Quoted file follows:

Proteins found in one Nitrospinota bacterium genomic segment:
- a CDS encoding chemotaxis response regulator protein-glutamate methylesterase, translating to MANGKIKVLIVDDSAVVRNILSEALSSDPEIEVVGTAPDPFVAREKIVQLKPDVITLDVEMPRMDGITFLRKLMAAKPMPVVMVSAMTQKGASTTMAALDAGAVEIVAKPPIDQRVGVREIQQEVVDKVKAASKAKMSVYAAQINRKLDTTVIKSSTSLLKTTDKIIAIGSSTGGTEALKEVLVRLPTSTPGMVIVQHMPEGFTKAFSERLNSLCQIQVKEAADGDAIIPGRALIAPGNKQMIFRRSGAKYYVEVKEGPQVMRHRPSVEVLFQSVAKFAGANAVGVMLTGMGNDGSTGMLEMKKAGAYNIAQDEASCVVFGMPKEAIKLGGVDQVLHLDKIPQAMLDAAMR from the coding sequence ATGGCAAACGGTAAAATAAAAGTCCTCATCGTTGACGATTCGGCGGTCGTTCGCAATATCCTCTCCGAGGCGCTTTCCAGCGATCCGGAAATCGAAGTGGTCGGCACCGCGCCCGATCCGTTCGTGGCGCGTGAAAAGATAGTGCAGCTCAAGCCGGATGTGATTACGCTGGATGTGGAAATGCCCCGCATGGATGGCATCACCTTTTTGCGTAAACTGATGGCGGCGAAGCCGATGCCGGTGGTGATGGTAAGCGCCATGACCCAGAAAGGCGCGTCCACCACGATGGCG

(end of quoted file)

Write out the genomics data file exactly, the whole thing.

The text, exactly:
Proteins found in one Nitrospinota bacterium genomic segment:
- a CDS encoding chemotaxis response regulator protein-glutamate methylesterase, translating to MANGKIKVLIVDDSAVVRNILSEALSSDPEIEVVGTAPDPFVAREKIVQLKPDVITLDVEMPRMDGITFLRKLMAAKPMPVVMVSAMTQKGASTTMAALDAGAVEIVAKPPIDQRVGVREIQQEVVDKVKAASKAKMSVYAAQINRKLDTTVIKSSTSLLKTTDKIIAIGSSTGGTEALKEVLVRLPTSTPGMVIVQHMPEGFTKAFSERLNSLCQIQVKEAADGDAIIPGRALIAPGNKQMIFRRSGAKYYVEVKEGPQVMRHRPSVEVLFQSVAKFAGANAVGVMLTGMGNDGSTGMLEMKKAGAYNIAQDEASCVVFGMPKEAIKLGGVDQVLHLDKIPQAMLDAAMR from the coding sequence ATGGCAAACGGTAAAATAAAAGTCCTCATCGTTGACGATTCGGCGGTCGTTCGCAATATCCTCTCCGAGGCGCTTTCCAGCGATCCGGAAATCGAAGTGGTCGGCACCGCGCCCGATCCGTTCGTGGCGCGTGAAAAGATAGTGCAGCTCAAGCCGGATGTGATTACGCTGGATGTGGAAATGCCCCGCATGGATGGCATCACCTTTTTGCGTAAACTGATGGCGGCGAAGCCGATGCCGGTGGTGATGGTAAGCGCCATGACCCAGAAAGGCGCGTCCACCACGATGGCG